Sir Ranulph Fiennes…what a hero!
He’s been dubbed the ‘world’s greatest living explorer‘ by Guinness Book of World Records and we couldn’t agree more. It’s fair to say he’s achieved quite a lot during his lifetime and, as he celebrates his 71st birthday on the 7th of March, we’re certain that retirement is still a long way away.
In fact, next month Sir Ranulph will attempt to complete the gruelling Marathon de Sables in Morocco, with the aim of raising £2.5 million for Marie Curie Cancer Care. Known as the ‘toughest footrace on Earth,’ the six-day ultramarathon will see participants running 156 miles across the Sahara desert in 50C heat. We can’t say we’re envious of him.
Sir Ranulph Fiennes is a true legend and there are many things we can all learn from Britain’s best-loved explorer…
1. Age doesn’t matter
You don’t need to be young to be adventurous! If Sir Ranulph has taught us anything, is that age is nothing but a number. Five years ago he became the oldest Brit to climb Mount Everest, and now he’s taking on a 156 mile marathon aged 75. So long as you’ve got that thirst for adventure, it will never go away.
2. The best adventures are shared adventures
Sir Ranulph has carried out many adventures with a partner in tow. He went on eight huge expeditions with his late wife to try and find the Lost City of Ubar. They found it in 1992, after beginning the search in 1968.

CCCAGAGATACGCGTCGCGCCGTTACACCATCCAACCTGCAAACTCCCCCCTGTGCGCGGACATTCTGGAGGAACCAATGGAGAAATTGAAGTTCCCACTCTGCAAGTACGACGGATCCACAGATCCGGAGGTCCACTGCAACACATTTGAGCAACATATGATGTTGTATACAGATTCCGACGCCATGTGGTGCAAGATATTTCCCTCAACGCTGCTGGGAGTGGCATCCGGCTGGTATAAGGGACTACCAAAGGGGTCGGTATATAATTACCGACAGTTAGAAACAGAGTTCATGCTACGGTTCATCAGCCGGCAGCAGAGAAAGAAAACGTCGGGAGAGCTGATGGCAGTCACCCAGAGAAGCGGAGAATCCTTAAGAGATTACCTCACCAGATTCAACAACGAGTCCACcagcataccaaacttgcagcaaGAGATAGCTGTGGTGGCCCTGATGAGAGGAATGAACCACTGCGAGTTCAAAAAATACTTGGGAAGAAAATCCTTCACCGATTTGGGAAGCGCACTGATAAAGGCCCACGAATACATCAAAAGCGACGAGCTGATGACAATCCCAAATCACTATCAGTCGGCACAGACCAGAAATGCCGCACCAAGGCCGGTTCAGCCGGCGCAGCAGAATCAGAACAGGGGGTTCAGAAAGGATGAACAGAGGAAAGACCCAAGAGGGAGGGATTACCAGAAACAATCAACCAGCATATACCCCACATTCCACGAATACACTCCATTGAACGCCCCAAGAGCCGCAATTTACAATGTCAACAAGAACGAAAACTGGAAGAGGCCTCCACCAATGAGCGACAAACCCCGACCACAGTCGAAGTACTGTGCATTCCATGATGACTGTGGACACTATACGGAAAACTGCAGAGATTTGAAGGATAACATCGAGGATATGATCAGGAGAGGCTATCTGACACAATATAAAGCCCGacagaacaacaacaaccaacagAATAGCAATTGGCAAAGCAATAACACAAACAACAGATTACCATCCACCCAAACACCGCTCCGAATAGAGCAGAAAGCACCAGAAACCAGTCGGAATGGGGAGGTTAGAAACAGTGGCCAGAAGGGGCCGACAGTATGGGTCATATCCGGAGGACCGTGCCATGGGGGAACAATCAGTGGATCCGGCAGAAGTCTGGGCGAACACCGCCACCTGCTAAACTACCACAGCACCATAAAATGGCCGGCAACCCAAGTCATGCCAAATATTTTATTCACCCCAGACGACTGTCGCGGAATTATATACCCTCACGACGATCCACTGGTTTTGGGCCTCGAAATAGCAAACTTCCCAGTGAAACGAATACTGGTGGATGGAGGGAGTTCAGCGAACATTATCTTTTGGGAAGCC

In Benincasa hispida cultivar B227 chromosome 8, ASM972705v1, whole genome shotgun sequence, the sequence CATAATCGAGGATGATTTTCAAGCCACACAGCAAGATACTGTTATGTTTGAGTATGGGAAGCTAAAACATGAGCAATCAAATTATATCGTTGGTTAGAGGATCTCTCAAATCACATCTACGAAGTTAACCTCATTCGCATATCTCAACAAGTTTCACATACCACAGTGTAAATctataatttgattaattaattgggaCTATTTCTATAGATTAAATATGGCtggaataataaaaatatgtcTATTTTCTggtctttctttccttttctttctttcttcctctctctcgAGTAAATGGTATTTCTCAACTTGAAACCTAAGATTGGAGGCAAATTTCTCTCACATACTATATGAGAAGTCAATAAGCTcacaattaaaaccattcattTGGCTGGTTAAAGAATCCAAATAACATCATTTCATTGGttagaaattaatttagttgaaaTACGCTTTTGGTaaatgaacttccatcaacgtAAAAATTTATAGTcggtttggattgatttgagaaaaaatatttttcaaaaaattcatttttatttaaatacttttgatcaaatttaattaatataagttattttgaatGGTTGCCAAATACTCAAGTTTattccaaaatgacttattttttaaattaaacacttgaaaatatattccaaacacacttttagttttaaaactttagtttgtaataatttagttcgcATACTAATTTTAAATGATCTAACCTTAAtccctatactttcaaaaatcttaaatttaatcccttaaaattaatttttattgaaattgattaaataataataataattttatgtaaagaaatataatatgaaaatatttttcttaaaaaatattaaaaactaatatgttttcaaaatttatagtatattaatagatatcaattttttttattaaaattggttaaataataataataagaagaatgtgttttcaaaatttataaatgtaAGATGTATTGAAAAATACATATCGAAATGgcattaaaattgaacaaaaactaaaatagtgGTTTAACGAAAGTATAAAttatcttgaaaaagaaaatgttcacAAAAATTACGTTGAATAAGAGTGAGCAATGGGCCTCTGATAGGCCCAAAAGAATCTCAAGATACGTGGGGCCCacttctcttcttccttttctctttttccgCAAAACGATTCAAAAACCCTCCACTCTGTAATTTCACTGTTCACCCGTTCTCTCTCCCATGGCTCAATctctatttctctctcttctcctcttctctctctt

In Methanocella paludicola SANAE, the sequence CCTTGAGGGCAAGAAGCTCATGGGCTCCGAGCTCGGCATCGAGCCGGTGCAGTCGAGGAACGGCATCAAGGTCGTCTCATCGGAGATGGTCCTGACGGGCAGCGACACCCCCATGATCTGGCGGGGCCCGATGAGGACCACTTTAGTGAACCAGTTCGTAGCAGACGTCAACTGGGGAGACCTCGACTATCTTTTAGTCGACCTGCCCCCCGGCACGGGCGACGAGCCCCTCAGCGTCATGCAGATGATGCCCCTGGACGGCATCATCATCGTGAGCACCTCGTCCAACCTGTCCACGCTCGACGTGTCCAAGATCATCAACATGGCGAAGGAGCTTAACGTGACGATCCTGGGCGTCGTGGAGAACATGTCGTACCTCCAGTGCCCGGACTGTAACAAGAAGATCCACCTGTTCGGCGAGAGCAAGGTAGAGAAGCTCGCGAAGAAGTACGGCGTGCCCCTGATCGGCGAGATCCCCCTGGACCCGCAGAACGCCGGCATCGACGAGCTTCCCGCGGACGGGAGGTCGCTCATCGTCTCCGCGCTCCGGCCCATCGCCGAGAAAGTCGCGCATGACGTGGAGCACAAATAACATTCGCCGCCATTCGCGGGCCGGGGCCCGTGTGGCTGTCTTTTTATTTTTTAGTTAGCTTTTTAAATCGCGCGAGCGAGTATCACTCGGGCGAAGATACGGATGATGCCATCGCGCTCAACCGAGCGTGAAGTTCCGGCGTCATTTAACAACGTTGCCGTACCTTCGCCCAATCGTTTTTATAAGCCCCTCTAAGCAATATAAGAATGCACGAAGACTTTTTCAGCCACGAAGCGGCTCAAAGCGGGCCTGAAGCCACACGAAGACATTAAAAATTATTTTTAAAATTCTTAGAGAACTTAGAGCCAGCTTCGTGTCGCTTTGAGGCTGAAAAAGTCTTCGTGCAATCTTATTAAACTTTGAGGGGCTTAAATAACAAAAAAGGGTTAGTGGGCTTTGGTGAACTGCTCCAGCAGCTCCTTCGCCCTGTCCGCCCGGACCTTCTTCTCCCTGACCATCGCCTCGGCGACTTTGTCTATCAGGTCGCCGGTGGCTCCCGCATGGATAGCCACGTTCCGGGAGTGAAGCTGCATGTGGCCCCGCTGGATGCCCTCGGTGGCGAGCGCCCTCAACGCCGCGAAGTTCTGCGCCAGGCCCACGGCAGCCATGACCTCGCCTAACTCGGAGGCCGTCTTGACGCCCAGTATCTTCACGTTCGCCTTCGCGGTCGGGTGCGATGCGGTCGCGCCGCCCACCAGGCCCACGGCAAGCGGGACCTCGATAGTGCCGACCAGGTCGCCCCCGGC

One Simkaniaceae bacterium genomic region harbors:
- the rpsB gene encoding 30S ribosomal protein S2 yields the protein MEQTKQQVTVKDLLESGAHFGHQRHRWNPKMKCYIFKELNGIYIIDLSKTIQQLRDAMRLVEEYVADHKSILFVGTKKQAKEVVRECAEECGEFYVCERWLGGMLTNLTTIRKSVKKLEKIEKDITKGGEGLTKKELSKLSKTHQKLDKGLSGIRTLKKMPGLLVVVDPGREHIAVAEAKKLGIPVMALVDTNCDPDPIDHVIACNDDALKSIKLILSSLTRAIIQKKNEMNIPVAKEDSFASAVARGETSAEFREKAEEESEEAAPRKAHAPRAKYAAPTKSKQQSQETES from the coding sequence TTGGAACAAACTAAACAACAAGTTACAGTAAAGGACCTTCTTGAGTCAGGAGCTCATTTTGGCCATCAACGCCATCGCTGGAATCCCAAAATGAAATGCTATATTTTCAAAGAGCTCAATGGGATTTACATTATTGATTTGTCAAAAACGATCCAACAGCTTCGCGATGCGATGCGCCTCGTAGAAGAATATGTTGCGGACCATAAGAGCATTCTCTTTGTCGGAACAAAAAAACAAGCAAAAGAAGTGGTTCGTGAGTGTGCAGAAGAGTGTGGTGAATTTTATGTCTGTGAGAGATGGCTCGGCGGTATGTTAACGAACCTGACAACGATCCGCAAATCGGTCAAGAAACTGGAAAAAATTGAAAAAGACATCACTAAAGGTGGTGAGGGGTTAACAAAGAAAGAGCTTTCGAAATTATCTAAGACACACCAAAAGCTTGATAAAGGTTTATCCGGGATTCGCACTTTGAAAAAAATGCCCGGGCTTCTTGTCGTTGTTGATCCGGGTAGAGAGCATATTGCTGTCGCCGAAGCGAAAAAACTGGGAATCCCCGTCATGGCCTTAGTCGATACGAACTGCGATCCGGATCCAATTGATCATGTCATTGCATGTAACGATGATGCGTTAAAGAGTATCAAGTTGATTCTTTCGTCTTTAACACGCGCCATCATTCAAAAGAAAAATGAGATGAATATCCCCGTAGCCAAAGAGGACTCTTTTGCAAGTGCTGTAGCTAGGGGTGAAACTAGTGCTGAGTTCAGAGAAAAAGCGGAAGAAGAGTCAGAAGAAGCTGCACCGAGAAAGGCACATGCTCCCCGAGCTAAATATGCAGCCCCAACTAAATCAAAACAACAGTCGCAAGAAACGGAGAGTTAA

If you’re more of a lone adventurer, that’s OK too. But, there’s something great about sharing once-in-a-lifetime experiences with someone by your side.
3. Being adventurous inspires others
You can use your adventurous side to inspire others, whether they are your friends, family, or complete strangers. Sir Ranulph’s expeditions have inspired others to be more adventurous: rugby player Richard Parks, for example, has recently conquered the highest peaks in all the world’s continents and poles in record time. His inspiration? Sir Ranulph Fiennes.
4. Adventure is the best medicine
So, you’re feeling a little under the weather, you want to stay in bed this weekend and not go out. In 2003, Ranulph Fiennes ran seven marathons in seven days in seven continents – just three and a half months after a huge heart attack and a double bypass operation.
Instead of lying there feeling sorry for yourself, get out and do something – you’ll feel much better for it.
5. Being adventurous makes you interesting
It’s true. We can’t get enough of Sir Ranulph Fiennes. We watch him on TV, we listen to him on the radio, we read his books (of which he’s published more than 20). Traveling the world makes you interesting, there’s no doubt about it.
6. You can use your adventurous streak to do great things
After completing next month’s ultra-marathon, Sir Ranulph will hope to have raised a staggering £20 million for charity during his career. Why not use your adventurous side to do something that really makes a difference?
Check out Charity Choice for more ways to give back to your community.
7. Adventure makes you wise
You are guaranteed to learn many things during your travels, through the people you’ll meet, the places you’ll visit, and through your own personal experiences. You’ll learn a lot about life, but also a lot about yourself. In a recent interview, Sir Ranulph was asked what he’s learned during his travels and he replied: “God made people with two ears and one mouth, so you do a lot better if you listen before you open your mouth.” Hear, hear!
So, are you ready for your next adventure? Start this weekend by booking yourself a trip to one of our Go Ape tree-top courses!
PHOTO CREDIT: Gary Salter